Source of Information or ‘Dog and Pony Show’?: Judicial Information Seeking During U.S. Supreme Court Oral Argument, 1963-1965 & 2004-2009

Source of Information or ‘Dog and Pony Show’?: Judicial Information Seeking During U.S. Supreme Court Oral Argument, 1963-1965 & 2004-2009

by James Cleith Phillips (University of California, Berkeley – School of Law) and Edward Carter (Brigham Young University)

Santa Clara Law Review, Vol. 50, pp. 101-203, 2010

Abstract:

Scholars and lawyers have long debated what role, if any, oral argument plays in the U.S. Supreme Court‘s decision-making process. While some have attempted anecdotally to determine whether or not Justices use oral argument to gather information in order to decide a case, few have attempted to investigate oral argument empirically. Additionally, no scholar to date has specifically measured the levels of information-seeking behavior during oral argument of individual Justices. Finally, there have been few studies attempting to quantitatively compare oral argument behavior in different time periods. This study attempts to address such deficiencies in Supreme Court scholarship.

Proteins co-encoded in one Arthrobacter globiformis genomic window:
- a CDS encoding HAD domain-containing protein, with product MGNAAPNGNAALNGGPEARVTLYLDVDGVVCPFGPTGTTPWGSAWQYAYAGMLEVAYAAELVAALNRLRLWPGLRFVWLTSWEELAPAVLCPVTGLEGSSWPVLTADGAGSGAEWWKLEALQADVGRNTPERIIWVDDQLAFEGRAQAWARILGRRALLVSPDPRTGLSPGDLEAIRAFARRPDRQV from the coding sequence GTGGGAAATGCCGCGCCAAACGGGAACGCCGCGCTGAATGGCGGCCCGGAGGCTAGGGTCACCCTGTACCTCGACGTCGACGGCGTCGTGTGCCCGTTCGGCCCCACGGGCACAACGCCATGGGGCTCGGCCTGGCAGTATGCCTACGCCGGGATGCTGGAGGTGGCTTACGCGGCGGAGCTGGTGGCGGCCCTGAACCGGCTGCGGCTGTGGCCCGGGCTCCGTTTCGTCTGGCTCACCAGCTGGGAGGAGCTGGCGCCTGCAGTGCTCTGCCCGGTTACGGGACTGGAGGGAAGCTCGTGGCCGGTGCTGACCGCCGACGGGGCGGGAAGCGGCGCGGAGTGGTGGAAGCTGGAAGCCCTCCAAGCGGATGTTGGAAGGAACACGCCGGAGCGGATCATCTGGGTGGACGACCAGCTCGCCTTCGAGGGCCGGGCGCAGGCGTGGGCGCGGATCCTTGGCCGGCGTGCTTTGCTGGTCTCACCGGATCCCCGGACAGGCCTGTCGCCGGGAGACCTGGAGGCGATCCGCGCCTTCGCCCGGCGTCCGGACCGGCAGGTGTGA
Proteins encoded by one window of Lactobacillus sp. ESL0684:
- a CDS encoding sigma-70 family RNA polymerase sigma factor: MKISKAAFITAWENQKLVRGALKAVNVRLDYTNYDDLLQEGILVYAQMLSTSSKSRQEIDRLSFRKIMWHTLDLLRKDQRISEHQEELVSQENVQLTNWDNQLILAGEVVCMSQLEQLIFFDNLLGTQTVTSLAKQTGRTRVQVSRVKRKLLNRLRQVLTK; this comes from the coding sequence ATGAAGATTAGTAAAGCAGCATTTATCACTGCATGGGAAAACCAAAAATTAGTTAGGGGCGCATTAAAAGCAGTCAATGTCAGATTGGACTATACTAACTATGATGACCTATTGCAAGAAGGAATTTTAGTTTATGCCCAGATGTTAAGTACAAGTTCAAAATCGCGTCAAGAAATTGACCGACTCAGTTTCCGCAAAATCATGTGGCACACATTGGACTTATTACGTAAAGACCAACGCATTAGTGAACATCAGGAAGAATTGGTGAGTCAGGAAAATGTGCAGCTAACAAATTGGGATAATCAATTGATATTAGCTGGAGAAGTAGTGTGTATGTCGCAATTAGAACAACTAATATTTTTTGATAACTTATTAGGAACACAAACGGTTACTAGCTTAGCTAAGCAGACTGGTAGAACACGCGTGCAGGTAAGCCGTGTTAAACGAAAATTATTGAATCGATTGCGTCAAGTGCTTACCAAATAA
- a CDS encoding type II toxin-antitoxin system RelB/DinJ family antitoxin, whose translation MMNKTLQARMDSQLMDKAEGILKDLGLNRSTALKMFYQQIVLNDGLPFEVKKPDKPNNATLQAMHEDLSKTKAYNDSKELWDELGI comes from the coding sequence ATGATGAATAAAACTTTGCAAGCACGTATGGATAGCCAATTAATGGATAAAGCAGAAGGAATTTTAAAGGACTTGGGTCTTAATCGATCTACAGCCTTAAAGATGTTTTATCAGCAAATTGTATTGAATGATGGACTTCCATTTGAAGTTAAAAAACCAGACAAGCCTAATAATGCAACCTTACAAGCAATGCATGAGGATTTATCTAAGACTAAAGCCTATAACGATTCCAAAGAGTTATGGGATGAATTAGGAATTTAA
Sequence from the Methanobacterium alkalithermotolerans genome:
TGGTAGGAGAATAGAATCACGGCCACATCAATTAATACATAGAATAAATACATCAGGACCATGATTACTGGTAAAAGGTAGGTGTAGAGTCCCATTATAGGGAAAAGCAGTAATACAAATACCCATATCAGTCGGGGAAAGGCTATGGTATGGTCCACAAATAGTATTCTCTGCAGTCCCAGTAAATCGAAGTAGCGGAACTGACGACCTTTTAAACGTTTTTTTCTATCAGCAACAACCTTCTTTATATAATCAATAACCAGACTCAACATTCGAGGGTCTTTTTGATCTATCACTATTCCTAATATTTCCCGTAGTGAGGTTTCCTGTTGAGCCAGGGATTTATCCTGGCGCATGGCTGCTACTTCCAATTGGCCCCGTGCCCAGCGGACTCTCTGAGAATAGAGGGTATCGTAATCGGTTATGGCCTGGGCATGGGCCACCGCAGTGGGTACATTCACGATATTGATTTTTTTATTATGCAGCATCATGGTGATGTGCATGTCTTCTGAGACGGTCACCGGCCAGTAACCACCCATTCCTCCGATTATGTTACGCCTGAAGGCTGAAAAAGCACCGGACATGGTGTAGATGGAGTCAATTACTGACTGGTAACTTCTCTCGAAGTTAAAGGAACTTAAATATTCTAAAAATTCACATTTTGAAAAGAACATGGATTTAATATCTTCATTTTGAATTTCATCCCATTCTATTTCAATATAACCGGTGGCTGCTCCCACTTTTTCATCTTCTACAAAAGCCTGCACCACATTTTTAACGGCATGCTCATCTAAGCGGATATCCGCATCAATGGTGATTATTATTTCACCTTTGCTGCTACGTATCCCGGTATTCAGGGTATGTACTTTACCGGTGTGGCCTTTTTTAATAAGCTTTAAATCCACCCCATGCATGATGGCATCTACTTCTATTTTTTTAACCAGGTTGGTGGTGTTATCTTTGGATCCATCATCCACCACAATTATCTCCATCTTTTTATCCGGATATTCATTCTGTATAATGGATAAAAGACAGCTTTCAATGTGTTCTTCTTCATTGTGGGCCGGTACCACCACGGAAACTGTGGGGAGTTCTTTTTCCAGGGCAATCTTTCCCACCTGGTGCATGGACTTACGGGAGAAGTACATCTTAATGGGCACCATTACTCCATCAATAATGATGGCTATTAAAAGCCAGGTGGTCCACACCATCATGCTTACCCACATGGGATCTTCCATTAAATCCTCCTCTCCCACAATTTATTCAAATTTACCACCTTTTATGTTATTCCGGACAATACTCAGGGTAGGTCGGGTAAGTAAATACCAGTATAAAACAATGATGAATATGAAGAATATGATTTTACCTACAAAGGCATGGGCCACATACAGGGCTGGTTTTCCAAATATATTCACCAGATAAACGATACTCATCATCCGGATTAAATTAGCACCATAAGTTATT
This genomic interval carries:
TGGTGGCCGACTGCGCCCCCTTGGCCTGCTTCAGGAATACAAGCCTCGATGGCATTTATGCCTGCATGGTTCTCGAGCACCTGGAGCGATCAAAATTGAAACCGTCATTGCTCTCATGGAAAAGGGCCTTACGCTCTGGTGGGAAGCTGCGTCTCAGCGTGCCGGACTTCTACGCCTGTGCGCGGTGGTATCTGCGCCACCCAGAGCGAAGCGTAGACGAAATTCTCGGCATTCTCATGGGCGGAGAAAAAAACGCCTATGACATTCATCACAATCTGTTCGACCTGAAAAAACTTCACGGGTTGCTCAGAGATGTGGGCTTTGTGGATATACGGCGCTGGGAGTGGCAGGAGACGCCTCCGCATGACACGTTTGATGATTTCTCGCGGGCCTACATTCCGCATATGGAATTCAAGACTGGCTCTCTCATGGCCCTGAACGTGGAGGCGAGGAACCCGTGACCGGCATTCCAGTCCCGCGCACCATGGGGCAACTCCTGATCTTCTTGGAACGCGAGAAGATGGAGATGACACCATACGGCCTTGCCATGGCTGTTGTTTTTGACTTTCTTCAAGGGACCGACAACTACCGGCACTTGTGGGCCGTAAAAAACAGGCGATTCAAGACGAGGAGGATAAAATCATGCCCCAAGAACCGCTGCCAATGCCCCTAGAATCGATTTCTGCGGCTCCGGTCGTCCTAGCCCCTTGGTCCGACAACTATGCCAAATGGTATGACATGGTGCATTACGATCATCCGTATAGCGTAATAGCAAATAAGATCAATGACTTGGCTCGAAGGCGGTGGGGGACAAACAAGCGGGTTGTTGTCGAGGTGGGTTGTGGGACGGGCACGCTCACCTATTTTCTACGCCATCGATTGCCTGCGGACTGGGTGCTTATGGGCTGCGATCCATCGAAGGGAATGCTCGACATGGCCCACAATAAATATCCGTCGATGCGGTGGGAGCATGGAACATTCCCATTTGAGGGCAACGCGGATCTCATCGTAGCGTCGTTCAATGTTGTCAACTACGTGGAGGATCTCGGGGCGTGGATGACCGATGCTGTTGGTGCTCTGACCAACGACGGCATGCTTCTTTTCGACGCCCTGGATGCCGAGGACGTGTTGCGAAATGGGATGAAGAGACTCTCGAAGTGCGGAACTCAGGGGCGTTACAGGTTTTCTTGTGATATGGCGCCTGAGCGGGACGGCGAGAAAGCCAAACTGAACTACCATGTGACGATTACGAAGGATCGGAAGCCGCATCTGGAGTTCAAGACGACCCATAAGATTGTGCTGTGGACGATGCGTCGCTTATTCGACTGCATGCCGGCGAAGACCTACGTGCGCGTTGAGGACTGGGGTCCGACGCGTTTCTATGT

Source: LSN Experimental & Empirical Studies Abstracts, Vol. 10, No. 84: Oct 12, 2009

This entry was posted in United States Supreme Court and tagged , , , by Erika Wayne. Bookmark the permalink.

About Erika Wayne

Erika V. Wayne is deputy library director and lecturer in law at Stanford Law School. Along with George Wilson, Kate Wilko and Paul Lomio, Erika Wayne has co-taught Advanced Legal Research for 3 years. Erika's interest in Open Access dates back to the 1996 when she helped in the development of the Securities Class Action Clearinghouse -- the first court designated internet site for public posting of securities litigation filings. And, she hates to pay for *anything* that should be free. She has a law degree from Penn and a library degree from Illinois.

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